"Do Nothing till You Hear from Me" is a song with music by Duke Ellington and lyrics by Bob Russell. It originated as a 1940 instrumental that was designed to highlight the playing of Ellington's lead trumpeter, Cootie Williams. Russell's words were added later. In 1944, Ellington's own recording of the song was a number one hit R&B chart for eight non-consecutive weeks and number six on the pop chart. Other recordings to reach the Billboard charts in 1944 were by Woody Herman and by Stan Kenton.
"With a Song in My Heart" is a show tune from the 1929 Rodgers and Hart musical Spring Is Here.
"A Fine Romance" is a popular song composed by Jerome Kern with lyrics by Dorothy Fields, published in 1936.
"I Want to Be Happy" is a song with music by Vincent Youmans and lyrics by Irving Caesar written for the 1925 musical No, No, Nanette.
"The Gypsy in My Soul" is a popular song written for the 50th anniversary of the University of Pennsylvania Mask and Wig show in 1937 by two Penn graduates, Clay Boland and Moe Jaffe. Boland wrote the music and Jaffe the lyrics. Although both men had long since graduated, it had become the practice at the time for professionals, rather than students, to compose songs for the show.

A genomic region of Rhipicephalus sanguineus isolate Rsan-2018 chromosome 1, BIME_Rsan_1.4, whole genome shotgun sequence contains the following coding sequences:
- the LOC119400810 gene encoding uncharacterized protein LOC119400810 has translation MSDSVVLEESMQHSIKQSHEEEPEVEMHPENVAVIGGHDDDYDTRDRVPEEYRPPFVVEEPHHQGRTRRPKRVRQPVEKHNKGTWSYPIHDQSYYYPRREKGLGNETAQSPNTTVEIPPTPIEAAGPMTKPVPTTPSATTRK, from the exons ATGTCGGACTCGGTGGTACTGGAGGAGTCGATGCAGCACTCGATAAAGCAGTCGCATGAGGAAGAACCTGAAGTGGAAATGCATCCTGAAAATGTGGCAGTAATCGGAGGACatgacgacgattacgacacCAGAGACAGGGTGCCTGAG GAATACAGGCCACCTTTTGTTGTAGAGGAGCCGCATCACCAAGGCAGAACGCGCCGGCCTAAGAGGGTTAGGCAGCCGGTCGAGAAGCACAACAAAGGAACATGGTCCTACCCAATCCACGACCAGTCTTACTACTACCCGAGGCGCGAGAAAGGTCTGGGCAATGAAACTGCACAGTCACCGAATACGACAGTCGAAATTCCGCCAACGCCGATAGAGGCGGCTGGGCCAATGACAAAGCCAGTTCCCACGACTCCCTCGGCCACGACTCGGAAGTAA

Cuttin' Capers is a Doris Day album issued by Columbia Records, as catalog # CL-1232 in monaural and CS-8078 in stereo, on March 9, 1959. Frank De Vol was the conductor and Hal Adams was the cover photographer.
"This Can't Be Love" is a show tune and a popular song from the 1938 Rodgers and Hart musical The Boys from Syracuse when it was sung by Eddie Albert and Marcy Westcott. The lyrics poke fun at the common depiction of love in popular songs as a host of malignant symptoms, saying, "This can't be love because I feel so well."